25. David Sable is the CEO of Y&R, one of the largest advertising firms in the world.

26. Content marketing trumps traditional marketing these days, and who else better to lead you in this area than Joe Pulizzi, Founder of Content Marketing Institute.

Personal Branding Experts

Part of what we market in our personal career is our brand. When people hear your name, what kind of brand comes into their mind? What traits and qualities do they associate with you?

Here are some personal branding experts from LinkedIn to improve your own brand.

27. Dorie Clark is the author of Stand Out and Reinventing You. He can help you craft the professional image you’ve always wanted.

28. Dan Schawbel is the managing partner of Millennial Branding. If you’re a millennial, Dan is the guy to help you craft your personal brand.

Other Notable Experts to Follow

29. Lisa Gates is the expert to follow if you’re negotiating for higher salaries and promotions.

30. If you’re a Baby Boomer, Marc Miller will help you navigate the continually changing landscape of the workplace.

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31. To avoid getting your resumé moved to the “No” pile, read Paul Freiberger’s excellent advice.

32. James Caan provides insightful ideas on careers in general. He is also a serial entrepreneur.

33. Jeff Haden writes on various topics, such as leadership and management. He is the owner of Blackbird Media.

34. If you’re looking for expert business advice on getting new customers and keeping them, follow Jay Baer.

35. Suzanne Lucas, aka Evil HR Lady, is a great human resources specialist.

36. If you need help in using Twitter to boost your career, Claire Diaz-Ortiz can guide you in the right direction.

37. Ryan Holmes is the CEO of Hootsuite, a social media management tool.

38. Customers are the lifeblood of a business and Colin Shaw focuses on revolutionizing this customer experience.

39. Brian Solis often reflects on the future of business and how technology can disrupt our world.

40. Nancy Lublin provides advice on more lighthearted topics, which are perfect after a long day’s work. She is the CEO behind Dosomething.org, a portal designed for social change; and the founder & CEO of Loris.ai and Crisis Text Line.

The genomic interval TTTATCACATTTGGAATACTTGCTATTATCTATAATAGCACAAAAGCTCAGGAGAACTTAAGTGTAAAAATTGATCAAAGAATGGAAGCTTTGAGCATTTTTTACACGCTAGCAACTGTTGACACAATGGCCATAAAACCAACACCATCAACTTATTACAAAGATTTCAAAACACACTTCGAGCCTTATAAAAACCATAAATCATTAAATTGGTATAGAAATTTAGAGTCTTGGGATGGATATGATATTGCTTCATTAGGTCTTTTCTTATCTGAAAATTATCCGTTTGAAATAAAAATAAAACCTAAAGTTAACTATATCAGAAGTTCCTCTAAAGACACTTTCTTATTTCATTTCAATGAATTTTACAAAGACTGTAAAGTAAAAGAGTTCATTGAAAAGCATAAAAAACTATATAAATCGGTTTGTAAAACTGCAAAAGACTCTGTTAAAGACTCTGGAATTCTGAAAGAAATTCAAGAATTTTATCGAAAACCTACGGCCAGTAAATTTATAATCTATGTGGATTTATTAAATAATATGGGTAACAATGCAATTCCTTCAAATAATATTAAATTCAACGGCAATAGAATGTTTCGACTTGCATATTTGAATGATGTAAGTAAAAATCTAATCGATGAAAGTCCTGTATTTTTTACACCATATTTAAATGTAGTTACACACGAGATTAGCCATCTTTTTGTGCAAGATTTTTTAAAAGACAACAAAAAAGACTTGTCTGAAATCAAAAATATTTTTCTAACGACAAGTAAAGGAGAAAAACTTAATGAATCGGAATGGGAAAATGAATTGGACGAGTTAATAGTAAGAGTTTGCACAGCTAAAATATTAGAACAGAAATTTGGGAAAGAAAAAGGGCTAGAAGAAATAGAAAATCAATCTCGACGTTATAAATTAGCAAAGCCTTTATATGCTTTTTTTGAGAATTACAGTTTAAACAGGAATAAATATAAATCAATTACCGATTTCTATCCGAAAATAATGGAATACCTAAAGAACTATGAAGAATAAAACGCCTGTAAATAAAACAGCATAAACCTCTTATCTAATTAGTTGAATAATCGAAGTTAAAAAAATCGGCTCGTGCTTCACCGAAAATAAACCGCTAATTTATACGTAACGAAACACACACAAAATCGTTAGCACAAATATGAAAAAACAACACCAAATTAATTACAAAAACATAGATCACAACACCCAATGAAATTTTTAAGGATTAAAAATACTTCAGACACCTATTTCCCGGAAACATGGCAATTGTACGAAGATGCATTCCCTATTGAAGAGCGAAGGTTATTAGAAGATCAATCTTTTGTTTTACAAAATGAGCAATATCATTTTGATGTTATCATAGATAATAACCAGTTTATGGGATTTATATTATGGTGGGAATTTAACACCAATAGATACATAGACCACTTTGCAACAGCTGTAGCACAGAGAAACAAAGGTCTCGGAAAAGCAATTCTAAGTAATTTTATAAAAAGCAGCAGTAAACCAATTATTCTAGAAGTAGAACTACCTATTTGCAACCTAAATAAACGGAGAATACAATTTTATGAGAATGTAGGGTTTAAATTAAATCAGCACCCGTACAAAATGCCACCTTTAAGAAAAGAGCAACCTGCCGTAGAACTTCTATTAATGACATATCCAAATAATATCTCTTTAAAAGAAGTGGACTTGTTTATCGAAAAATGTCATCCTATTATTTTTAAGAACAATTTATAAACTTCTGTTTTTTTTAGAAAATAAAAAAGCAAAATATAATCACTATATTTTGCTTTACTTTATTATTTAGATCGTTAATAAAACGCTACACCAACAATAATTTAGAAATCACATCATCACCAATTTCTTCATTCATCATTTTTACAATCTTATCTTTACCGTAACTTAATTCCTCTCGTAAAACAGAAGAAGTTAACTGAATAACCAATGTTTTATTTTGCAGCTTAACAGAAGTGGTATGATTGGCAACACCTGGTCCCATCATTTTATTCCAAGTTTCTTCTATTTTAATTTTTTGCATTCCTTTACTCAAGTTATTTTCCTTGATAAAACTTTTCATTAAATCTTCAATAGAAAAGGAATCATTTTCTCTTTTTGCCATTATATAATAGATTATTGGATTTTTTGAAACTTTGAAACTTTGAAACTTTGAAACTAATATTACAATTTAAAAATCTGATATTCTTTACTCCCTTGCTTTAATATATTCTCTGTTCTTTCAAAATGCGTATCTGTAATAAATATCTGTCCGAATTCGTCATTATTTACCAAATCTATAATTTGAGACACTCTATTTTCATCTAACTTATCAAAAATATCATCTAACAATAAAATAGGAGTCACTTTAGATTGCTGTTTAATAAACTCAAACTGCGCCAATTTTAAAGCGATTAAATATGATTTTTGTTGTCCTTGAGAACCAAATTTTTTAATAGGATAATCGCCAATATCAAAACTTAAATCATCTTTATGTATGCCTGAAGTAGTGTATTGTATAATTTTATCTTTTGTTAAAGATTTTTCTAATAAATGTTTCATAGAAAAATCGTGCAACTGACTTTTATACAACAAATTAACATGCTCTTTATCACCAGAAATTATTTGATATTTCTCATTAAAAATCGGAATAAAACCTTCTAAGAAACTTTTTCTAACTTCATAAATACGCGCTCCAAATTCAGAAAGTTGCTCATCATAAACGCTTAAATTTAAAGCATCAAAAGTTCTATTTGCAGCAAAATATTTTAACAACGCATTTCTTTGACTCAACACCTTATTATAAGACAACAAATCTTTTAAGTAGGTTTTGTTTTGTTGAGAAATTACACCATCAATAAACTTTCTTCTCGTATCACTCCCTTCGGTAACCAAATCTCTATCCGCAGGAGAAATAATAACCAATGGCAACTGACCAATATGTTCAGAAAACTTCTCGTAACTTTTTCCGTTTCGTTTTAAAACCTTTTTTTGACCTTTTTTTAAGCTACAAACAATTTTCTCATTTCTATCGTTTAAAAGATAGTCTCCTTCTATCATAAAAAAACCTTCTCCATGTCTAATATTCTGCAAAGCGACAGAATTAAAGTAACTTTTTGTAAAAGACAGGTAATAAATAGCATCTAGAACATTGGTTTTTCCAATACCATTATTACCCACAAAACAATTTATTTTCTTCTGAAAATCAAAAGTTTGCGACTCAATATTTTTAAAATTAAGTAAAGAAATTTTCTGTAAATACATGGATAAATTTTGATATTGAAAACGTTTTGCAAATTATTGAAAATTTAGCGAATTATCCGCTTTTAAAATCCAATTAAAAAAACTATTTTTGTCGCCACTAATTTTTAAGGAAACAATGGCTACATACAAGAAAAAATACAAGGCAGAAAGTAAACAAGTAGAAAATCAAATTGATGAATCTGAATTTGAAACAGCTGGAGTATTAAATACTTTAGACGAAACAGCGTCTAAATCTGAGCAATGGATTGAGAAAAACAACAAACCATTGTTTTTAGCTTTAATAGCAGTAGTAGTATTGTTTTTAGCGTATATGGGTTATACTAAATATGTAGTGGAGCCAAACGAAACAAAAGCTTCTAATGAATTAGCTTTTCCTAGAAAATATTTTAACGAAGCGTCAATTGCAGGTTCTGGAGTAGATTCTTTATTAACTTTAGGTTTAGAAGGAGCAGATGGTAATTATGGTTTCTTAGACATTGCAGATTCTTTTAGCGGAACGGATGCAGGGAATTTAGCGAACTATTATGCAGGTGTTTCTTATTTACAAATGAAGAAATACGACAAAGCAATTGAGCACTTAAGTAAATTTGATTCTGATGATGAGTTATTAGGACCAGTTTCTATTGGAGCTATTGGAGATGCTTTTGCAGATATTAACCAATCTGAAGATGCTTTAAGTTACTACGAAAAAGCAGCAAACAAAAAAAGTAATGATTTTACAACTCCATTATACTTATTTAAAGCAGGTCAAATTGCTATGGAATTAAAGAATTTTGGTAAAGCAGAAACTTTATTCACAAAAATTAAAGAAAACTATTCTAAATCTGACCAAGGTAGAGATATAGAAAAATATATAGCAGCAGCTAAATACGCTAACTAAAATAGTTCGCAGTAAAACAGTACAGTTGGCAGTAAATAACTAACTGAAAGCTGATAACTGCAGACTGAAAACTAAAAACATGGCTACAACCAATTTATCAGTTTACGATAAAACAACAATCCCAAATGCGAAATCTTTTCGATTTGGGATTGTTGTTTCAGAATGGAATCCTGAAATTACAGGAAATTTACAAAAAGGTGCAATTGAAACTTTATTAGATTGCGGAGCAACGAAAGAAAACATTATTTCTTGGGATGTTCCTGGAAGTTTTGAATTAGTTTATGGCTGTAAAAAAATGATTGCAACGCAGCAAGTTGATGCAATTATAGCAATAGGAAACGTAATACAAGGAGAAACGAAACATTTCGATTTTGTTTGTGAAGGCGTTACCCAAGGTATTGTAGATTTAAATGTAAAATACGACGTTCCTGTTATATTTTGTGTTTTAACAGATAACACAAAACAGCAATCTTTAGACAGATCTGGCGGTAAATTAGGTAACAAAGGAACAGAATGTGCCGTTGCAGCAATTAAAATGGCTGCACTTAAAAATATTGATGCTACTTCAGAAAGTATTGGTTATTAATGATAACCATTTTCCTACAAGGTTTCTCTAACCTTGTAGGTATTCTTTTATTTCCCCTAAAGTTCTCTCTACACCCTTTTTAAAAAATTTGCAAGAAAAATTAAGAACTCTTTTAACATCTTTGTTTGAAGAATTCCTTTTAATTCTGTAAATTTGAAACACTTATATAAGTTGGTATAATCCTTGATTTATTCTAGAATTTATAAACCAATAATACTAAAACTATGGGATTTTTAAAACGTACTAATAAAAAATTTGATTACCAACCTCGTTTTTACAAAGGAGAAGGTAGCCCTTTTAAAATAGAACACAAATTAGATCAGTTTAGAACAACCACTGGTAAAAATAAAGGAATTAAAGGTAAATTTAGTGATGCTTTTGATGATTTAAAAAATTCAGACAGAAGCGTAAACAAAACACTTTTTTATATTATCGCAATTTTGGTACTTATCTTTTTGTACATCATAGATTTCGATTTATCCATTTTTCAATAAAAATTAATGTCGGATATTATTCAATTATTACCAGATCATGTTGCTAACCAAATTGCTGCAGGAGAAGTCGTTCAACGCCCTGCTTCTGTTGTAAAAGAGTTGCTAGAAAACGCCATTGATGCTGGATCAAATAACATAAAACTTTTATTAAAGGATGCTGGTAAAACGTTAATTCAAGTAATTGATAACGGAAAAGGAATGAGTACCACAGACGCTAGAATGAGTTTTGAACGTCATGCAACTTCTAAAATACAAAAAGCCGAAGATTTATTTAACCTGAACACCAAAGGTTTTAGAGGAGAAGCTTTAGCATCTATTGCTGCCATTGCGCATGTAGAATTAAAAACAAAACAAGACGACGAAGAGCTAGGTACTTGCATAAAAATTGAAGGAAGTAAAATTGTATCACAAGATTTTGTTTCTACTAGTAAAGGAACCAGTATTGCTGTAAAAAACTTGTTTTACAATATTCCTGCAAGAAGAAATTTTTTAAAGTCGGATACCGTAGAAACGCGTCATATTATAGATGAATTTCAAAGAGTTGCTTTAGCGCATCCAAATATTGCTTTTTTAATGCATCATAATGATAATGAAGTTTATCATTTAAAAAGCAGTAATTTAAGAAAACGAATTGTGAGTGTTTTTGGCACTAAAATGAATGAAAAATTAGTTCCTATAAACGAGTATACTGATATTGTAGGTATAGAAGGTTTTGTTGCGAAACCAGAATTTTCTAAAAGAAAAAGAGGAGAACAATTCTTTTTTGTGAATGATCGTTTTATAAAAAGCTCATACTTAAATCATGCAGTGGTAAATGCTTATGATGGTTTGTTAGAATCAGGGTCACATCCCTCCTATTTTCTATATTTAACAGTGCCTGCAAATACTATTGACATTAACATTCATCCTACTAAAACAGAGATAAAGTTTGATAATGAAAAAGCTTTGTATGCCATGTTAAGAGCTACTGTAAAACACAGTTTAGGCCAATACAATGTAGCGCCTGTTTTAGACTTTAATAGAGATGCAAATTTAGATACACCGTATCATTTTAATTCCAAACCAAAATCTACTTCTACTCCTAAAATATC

41. Katya Andresen provides advice on how to manage your career. She was the CEO of Cricket Media and now responsible for the SVP Card Customer Experience at Capital One.

42. Gallup has created a system to test what your strengths are and how to use them at work. Jim Clifton is the CEO of Gallup.

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43. Adam Grant is a Wharton Professor and the author of Give and Take, which provides advice on why being helpful at work can accelerate your career.

44. Hunter Walk is a partner at Homebrew Venture Capitalist Company and has specialty in product development and management.

45. If you’re running a nonprofit organization, follow Beth Kanter for expert advice on this area.

46. Emotional Intelligence is necessary to succeed in your career, and Daniel Goleman is your expert for that.

47. Rita J. King connects science, technology and business.

48. Tori Worthington Rose is a Creative Director at Mary Beth West Communications, LLC. She has extensive experience in sales and digital media.

49. If you’re looking for some advice on how to use writing and personal content marketing to boost your career, follow Ann Handley.

50. Tim Brown is the CEO at IDEO and shares his insights on Leadership and Creativity.

These are just some of the key thought leaders and movers in various industries. They will provide you with constant inspiration, as well as the willpower to pursue the career that you’ve always wanted. Their stream of expert ideas in their respective fields will help you become well-equipped in your professional pursuits.

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Featured photo credit: LinkedIn Sales Navigator via unsplash.com